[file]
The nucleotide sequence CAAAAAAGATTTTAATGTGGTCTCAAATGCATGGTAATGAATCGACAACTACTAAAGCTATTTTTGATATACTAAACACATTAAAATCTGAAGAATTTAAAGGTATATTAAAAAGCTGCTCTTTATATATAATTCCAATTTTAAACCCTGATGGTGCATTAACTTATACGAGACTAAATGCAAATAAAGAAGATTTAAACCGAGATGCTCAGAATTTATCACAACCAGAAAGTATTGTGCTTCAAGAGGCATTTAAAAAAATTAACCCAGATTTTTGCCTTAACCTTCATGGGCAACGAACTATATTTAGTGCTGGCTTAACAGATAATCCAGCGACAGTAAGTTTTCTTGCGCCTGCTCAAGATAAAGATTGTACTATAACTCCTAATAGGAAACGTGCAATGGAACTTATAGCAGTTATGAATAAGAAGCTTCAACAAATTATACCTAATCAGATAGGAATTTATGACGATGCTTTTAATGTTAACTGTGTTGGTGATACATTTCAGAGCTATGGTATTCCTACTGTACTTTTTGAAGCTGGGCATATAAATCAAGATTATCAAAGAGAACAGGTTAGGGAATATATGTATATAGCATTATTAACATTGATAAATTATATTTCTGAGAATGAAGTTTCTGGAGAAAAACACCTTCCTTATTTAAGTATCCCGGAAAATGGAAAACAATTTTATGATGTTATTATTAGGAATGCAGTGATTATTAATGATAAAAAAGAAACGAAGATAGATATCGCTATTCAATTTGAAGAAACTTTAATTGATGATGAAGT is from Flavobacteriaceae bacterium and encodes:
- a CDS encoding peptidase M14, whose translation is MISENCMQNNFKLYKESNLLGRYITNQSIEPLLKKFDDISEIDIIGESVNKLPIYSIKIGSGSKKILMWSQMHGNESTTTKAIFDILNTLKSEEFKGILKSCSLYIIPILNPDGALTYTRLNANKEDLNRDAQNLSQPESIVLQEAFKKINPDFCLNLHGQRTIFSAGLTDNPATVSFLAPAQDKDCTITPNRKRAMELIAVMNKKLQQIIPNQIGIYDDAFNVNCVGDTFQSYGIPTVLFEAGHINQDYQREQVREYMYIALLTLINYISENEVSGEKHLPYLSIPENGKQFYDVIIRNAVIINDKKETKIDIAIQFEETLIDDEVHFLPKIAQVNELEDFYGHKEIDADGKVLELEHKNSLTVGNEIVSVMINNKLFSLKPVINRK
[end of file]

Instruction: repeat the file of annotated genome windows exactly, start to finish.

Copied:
The nucleotide sequence CAAAAAAGATTTTAATGTGGTCTCAAATGCATGGTAATGAATCGACAACTACTAAAGCTATTTTTGATATACTAAACACATTAAAATCTGAAGAATTTAAAGGTATATTAAAAAGCTGCTCTTTATATATAATTCCAATTTTAAACCCTGATGGTGCATTAACTTATACGAGACTAAATGCAAATAAAGAAGATTTAAACCGAGATGCTCAGAATTTATCACAACCAGAAAGTATTGTGCTTCAAGAGGCATTTAAAAAAATTAACCCAGATTTTTGCCTTAACCTTCATGGGCAACGAACTATATTTAGTGCTGGCTTAACAGATAATCCAGCGACAGTAAGTTTTCTTGCGCCTGCTCAAGATAAAGATTGTACTATAACTCCTAATAGGAAACGTGCAATGGAACTTATAGCAGTTATGAATAAGAAGCTTCAACAAATTATACCTAATCAGATAGGAATTTATGACGATGCTTTTAATGTTAACTGTGTTGGTGATACATTTCAGAGCTATGGTATTCCTACTGTACTTTTTGAAGCTGGGCATATAAATCAAGATTATCAAAGAGAACAGGTTAGGGAATATATGTATATAGCATTATTAACATTGATAAATTATATTTCTGAGAATGAAGTTTCTGGAGAAAAACACCTTCCTTATTTAAGTATCCCGGAAAATGGAAAACAATTTTATGATGTTATTATTAGGAATGCAGTGATTATTAATGATAAAAAAGAAACGAAGATAGATATCGCTATTCAATTTGAAGAAACTTTAATTGATGATGAAGT is from Flavobacteriaceae bacterium and encodes:
- a CDS encoding peptidase M14, whose translation is MISENCMQNNFKLYKESNLLGRYITNQSIEPLLKKFDDISEIDIIGESVNKLPIYSIKIGSGSKKILMWSQMHGNESTTTKAIFDILNTLKSEEFKGILKSCSLYIIPILNPDGALTYTRLNANKEDLNRDAQNLSQPESIVLQEAFKKINPDFCLNLHGQRTIFSAGLTDNPATVSFLAPAQDKDCTITPNRKRAMELIAVMNKKLQQIIPNQIGIYDDAFNVNCVGDTFQSYGIPTVLFEAGHINQDYQREQVREYMYIALLTLINYISENEVSGEKHLPYLSIPENGKQFYDVIIRNAVIINDKKETKIDIAIQFEETLIDDEVHFLPKIAQVNELEDFYGHKEIDADGKVLELEHKNSLTVGNEIVSVMINNKLFSLKPVINRK